Like the other Psalms, the writer reflects on some of God’s deeds (verses 12-17), and ends with another plea for God to intervene (verses 18-23). The Psalm does not end on a happy note nor does it make a declaration of faith. The Temple has been destroyed. God’s dwelling place has been burned to the ground. The treasures have been seized and are now in possession of a foreign king in a foreign land. For the Israelites, the story doesn’t end well, as they face seventy years of exile in Babylon (modern day Iraq). After the exile, the Temple would be rebuilt during the days of Ezra and Nehemiah, but it did not match the splendor and majesty of the first Temple.

Just as the destruction of the Temple and exile marked major turning points in the history of the Jewish people, so to we experience such turning points in our lives. There are events that take place where we may never fully recover; part of us will always be missing. Sometimes there are no answers. When we go through trials, we must be realistic about what we are facing- it’s going to be tough, but you will get through it, somehow.

 

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The Genealogies of Jesus

Genealogy can be defined as the study of family lineage. Many people use ancestry websites, historical records, and stories from family members to help learn about their family history. Through these studies we can learn about where our families originated, what kinds of lives they lived, and other details of note.

In the Old Testament, genealogies were important to the people of Israel. Throughout the Old Testament, there are numerous genealogies, tracing the lineage of Adam to Noah, Noah to Abraham, Boaz to David, and the first nine chapters of First Chronicles, which are multiple genealogies. The genealogies were also kept for certain jobs. For example, in order to be a temple priest, one had to be a descendant from the tribe of Levi, as was Aaron, the brother of Moses, and the first high priest.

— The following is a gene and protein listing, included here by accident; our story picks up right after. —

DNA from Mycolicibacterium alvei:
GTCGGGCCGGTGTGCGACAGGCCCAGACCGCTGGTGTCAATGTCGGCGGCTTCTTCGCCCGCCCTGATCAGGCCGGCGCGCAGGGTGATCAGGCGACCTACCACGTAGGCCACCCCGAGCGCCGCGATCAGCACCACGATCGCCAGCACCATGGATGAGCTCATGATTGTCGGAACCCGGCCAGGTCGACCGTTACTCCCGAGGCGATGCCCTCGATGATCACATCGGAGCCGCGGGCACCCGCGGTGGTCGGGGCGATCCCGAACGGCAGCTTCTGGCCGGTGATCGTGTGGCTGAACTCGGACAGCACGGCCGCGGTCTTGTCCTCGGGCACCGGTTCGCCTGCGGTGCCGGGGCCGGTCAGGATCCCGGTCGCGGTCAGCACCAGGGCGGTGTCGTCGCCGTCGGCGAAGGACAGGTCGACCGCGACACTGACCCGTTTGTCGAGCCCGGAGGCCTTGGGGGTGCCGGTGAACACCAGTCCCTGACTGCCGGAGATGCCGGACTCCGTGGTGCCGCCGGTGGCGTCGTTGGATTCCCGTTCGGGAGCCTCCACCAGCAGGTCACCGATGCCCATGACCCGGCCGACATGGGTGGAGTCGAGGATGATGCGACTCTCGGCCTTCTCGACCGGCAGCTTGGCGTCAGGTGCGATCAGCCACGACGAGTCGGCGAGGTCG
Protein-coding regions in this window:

Genealogies in the Bible were often used to introduce someone new to the story, a tradition which was carried over to the New Testament, with the Gospels of Matthew and Luke. Of the four Gospels that serve as the historical biographies of Jesus- Matthew, Mark, Luke, and John, only Matthew and Luke focus on Jesus’ birth. In the Gospels of Mark and John, Jesus is thirty years old and beginning His ministry.

To our modern eyes and attention spans, reading about so-and-so begat so-and-so and that so-and-so begat this so-and-so can after a while become a little tedious. However, the genealogies of Matthew and Luke offer us different insights and different lists, which could be because the two books were written for two different audiences. Throughout Matthew, Jewish laws and customs are emphasized, while Luke’s Gospel focuses on a more Gentile Christian audience.

Matthew’s Genealogy (1:1-1:17)